by Lauran Strait

Four-year-old Kyle, one of the ring-bearers-to-be, entered the church on the evening of the rehearsal. His six-year-old brother Paul followed three paces behind. "Look," Kyle said, pointing toward the pulpit, "there's a 'T' on the wall." "That's not a 'T,' dummy." Paul curled his fingers into a fist, then punched his brother's shoulder. "It's a plus sign, retard!"


Lauran Strait's work appears in more than fifty literary reviews, anthologies, journals, and e-zines. Featured on NPR's literary show, Word By Word, she's written a few novels and won an occasional writing contest or two. She edited for the sci-fi print magazine NFG, for The Gator Springs Gazette, and currently is the managing editor of the column section at Moondance Magazine. She teaches Techniques of Commercial Fiction and conducts writing workshops throughout the Tidewater area of Virginia. Most people think she's lazy as hell. (They're right!) Click here to visit her website.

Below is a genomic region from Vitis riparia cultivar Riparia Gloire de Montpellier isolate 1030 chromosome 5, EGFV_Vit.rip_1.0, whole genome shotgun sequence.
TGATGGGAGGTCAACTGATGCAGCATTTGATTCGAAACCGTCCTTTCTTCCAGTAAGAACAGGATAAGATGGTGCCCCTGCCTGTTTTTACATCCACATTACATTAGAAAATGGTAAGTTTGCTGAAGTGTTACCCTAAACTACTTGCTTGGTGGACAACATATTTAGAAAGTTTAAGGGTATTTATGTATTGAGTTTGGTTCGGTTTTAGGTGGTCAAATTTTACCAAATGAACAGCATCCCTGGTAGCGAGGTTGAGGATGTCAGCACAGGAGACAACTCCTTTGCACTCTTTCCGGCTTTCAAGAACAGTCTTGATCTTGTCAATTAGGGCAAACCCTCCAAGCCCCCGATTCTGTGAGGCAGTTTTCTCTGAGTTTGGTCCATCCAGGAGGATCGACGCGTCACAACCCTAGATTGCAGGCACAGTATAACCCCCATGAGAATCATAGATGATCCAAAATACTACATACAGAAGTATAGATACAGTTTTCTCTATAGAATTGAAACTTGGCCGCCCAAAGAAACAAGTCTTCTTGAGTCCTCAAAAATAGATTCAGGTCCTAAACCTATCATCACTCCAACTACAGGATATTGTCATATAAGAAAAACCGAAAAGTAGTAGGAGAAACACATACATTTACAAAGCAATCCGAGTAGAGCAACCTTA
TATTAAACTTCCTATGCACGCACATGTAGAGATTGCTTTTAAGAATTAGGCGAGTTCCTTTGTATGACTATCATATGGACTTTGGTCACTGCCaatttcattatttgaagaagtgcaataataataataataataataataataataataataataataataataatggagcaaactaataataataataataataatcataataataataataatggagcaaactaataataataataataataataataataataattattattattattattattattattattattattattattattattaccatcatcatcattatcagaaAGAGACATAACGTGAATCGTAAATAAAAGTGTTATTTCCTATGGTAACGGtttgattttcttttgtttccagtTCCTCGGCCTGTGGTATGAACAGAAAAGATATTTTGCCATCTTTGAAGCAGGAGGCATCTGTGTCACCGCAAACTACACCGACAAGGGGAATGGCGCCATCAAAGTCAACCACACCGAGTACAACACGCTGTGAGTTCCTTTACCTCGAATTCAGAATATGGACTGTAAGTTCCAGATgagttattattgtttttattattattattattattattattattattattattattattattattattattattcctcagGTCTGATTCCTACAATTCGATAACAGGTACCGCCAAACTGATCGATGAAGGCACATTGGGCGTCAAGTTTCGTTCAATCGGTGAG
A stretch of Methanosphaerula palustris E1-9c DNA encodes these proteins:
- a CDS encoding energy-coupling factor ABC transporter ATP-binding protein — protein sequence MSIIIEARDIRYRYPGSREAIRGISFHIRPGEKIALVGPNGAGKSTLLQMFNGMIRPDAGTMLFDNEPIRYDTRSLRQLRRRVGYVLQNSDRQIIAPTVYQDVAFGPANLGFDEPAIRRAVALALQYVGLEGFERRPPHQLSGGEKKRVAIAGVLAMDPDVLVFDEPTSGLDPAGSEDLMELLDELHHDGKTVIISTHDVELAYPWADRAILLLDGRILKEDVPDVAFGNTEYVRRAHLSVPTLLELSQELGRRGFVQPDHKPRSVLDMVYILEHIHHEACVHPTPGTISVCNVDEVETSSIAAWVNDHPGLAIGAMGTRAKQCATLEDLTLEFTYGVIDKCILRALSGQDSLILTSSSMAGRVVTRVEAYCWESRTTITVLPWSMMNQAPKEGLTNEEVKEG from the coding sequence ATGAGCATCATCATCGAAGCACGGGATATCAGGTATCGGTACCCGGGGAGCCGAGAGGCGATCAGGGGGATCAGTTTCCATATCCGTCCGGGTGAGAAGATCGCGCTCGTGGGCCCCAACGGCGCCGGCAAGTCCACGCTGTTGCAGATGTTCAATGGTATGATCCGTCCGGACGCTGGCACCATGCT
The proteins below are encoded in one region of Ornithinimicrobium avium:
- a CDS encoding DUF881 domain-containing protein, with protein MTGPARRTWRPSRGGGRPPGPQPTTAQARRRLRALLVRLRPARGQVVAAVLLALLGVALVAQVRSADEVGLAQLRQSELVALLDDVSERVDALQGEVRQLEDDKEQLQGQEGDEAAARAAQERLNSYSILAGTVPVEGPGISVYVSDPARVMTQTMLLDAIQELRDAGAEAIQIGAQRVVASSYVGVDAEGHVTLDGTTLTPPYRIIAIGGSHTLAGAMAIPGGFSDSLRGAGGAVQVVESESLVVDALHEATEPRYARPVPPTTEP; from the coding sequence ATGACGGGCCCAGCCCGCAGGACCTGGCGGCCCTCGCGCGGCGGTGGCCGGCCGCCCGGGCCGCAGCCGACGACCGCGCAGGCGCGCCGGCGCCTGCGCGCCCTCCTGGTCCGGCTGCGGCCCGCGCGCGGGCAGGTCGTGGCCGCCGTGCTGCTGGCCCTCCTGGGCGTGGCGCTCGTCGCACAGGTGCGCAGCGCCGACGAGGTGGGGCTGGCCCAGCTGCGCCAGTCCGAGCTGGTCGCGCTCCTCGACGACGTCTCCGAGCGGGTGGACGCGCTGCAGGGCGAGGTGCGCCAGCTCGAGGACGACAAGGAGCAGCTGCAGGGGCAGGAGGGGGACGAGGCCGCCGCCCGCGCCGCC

Adam J. Whitlatch said...

I love it. It's so true! A disturbingly accurate portrayal of youth perception of religion today. Well done.

Anonymous said...

Unfortuantely, this would probably be true in most families today. You summed it up beautifully.

Jeanette Cheezum

Thomas Audobon said...

Captured perfectly.